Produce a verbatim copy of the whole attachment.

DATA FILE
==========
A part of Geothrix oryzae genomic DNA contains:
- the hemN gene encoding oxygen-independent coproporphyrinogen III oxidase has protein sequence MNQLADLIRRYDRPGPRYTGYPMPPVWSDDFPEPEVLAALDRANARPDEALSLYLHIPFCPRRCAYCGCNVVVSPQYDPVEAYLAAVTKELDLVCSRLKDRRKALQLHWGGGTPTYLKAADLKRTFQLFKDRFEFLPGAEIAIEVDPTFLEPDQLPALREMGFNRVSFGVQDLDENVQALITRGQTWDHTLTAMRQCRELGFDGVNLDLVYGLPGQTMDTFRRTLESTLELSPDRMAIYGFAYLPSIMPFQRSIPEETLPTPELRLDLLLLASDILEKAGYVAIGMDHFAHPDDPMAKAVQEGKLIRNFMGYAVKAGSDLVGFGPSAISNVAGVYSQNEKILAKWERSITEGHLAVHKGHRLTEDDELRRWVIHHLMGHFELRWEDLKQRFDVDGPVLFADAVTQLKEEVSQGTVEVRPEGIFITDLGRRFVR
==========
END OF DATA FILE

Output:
A part of Geothrix oryzae genomic DNA contains:
- the hemN gene encoding oxygen-independent coproporphyrinogen III oxidase has protein sequence MNQLADLIRRYDRPGPRYTGYPMPPVWSDDFPEPEVLAALDRANARPDEALSLYLHIPFCPRRCAYCGCNVVVSPQYDPVEAYLAAVTKELDLVCSRLKDRRKALQLHWGGGTPTYLKAADLKRTFQLFKDRFEFLPGAEIAIEVDPTFLEPDQLPALREMGFNRVSFGVQDLDENVQALITRGQTWDHTLTAMRQCRELGFDGVNLDLVYGLPGQTMDTFRRTLESTLELSPDRMAIYGFAYLPSIMPFQRSIPEETLPTPELRLDLLLLASDILEKAGYVAIGMDHFAHPDDPMAKAVQEGKLIRNFMGYAVKAGSDLVGFGPSAISNVAGVYSQNEKILAKWERSITEGHLAVHKGHRLTEDDELRRWVIHHLMGHFELRWEDLKQRFDVDGPVLFADAVTQLKEEVSQGTVEVRPEGIFITDLGRRFVR